Libya was the most popular departure point for illegal crossings into southern Europe last year, the European Border and Guard Agency said.
One-third of about 200,000 people who were stopped last year by coastal and border guards in European countries had arrived by crossing the Central Mediterranean.
The route runs from North Africa, primarily from Libya, to Italy.
Frontex, as the agency is called, said in its latest survey illegal immigration is up 83 per cent, year-on-year.
The UN’s refugee agency said the popularity of the route was unlikely to drop, owing to Libya’s proximity to Europe and that political instability in the country prevented an effective border force operation from being mounted.
Most of those using the route rely on unstable vessels and rickety boats to cross dangerous waters. They are often subject to exploitation by human traffickers.
The total number registered by Frontex in 2021 is the highest since 2017.
People migrating illegally or seeking refuge have seized on the relaxing of Covid-19 restrictions in many countries.
Up to 65,000 people have tried to reach Europe from Libya or Tunisia.
They were followed by nearly 60,000 from the Balkans, the report said.
The border authorities returned more than 18,000 citizens of non-EU states to 102 destination countries last year.
About one in 10 of all detected irregular crossings last year occurred on the Eastern Mediterranean route, from about 20,000 people. The Eastern Mediterranean route refers to arrivals from Turkey, Greece, Cyprus and Bulgaria.
Syrians remained the most frequently reported nationality of the people detected when crossing the border without permission, followed by Tunisians, Moroccans, Algerians and Afghans.
As in 2020, women continued to make up fewer than one in 10 arrivals in 2021, a significant drop in their share compared with that in 2019.
The Frontex data cover only people who tried to enter the EU illegally and were caught. There is no accurate information on the number of people who infiltrated the bloc.
But the International Organisation for Migration estimates that about 610,000 migrants, comprising more than 44 nationalities, are in Libya.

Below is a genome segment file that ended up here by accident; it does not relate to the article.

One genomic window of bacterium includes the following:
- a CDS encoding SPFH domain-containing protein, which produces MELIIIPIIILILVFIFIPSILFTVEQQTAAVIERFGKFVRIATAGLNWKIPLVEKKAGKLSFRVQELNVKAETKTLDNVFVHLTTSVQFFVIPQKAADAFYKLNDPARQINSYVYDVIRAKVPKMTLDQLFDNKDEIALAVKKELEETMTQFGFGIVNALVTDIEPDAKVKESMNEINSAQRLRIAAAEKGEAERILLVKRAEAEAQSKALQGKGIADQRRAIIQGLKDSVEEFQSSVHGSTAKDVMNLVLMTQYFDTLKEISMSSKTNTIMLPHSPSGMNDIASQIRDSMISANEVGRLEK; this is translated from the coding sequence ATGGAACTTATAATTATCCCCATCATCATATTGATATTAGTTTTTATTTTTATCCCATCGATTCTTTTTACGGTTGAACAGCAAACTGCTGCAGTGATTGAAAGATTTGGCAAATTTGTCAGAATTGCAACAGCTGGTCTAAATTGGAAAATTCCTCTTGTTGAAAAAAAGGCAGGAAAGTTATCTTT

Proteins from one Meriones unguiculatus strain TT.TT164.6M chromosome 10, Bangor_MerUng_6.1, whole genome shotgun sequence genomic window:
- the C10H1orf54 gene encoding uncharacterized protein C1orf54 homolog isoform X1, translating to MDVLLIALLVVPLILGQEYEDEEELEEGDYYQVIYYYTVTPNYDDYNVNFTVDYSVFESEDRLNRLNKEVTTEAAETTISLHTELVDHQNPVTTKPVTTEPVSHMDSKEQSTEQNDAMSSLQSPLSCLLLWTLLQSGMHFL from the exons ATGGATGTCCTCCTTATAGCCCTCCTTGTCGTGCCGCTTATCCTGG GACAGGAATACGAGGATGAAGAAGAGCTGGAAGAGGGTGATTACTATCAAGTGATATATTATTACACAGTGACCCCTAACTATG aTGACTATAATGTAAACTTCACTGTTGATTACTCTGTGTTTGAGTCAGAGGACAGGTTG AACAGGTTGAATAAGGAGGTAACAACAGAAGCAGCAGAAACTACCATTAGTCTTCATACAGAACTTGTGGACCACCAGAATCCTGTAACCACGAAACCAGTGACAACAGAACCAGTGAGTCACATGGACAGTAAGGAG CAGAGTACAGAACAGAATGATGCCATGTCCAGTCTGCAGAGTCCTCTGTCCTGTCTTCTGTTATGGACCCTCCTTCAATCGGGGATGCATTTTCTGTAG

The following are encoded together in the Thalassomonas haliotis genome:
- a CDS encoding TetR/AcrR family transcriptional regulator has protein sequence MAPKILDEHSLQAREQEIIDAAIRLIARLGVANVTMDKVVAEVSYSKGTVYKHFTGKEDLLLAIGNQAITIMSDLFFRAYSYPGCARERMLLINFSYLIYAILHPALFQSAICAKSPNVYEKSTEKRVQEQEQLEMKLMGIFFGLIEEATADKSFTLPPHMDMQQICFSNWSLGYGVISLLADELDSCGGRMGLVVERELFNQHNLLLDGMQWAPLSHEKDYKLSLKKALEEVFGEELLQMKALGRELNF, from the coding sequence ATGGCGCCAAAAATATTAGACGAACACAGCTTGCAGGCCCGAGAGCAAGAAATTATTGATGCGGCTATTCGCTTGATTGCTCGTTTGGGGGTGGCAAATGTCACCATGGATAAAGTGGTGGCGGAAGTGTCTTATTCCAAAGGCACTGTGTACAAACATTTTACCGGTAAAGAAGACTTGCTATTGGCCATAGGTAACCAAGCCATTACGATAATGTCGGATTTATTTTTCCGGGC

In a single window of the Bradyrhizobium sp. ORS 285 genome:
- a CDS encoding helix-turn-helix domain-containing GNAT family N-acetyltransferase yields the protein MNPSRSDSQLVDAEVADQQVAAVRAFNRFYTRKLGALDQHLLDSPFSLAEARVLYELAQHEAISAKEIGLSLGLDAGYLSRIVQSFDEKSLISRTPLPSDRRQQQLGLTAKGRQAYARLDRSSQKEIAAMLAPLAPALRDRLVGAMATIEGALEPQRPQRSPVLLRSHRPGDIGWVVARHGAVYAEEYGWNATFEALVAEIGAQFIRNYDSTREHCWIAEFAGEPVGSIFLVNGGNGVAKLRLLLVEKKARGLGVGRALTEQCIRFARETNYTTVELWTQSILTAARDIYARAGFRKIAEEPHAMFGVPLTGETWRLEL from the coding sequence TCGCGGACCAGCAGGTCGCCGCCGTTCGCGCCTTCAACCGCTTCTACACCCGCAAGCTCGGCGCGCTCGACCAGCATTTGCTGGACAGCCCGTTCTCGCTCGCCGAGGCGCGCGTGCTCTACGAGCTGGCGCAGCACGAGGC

Many of them have escaped war and poverty elsewhere in Africa and hope to reach Europe by crossing the Mediterranean.
The UN has condemned the Libyan authorities for subjecting tens of thousands of migrants to appalling treatment including enslavement, torture and rape.
On Monday, UN Secretary General Antonio Guterres said more than 12,000 people were known to be held in 27 prisons and detention centres in Libya and that thousands more were being detained illegally.
To curb migration through the Mediterranean, EU countries, chiefly Italy, have signed agreements with Libyan officials to train and equip local coastguards.
Last year was one of the deadliest for illegal migration to Europe by sea or land, with at least 4,400 deaths, the IOM said.
The figure could be far higher because unseaworthy boats often sink without a trace.
A group of international human rights organisations, including Amnesty International and Human Rights Watch, said in a joint statement last year that the Central Mediterranean route is one of the most dangerous migration routes in the world.
“Many lives could be saved if EU member states ensured and enabled robust search and rescue operations in the Central Mediterranean. There’s no evidence that SAR operations encourage people to embark,” the statement said.
The first presidential election was due to take place in Libya on December 24, followed by legislative polls, but the UN-sponsored electoral process was postponed owing to political tension.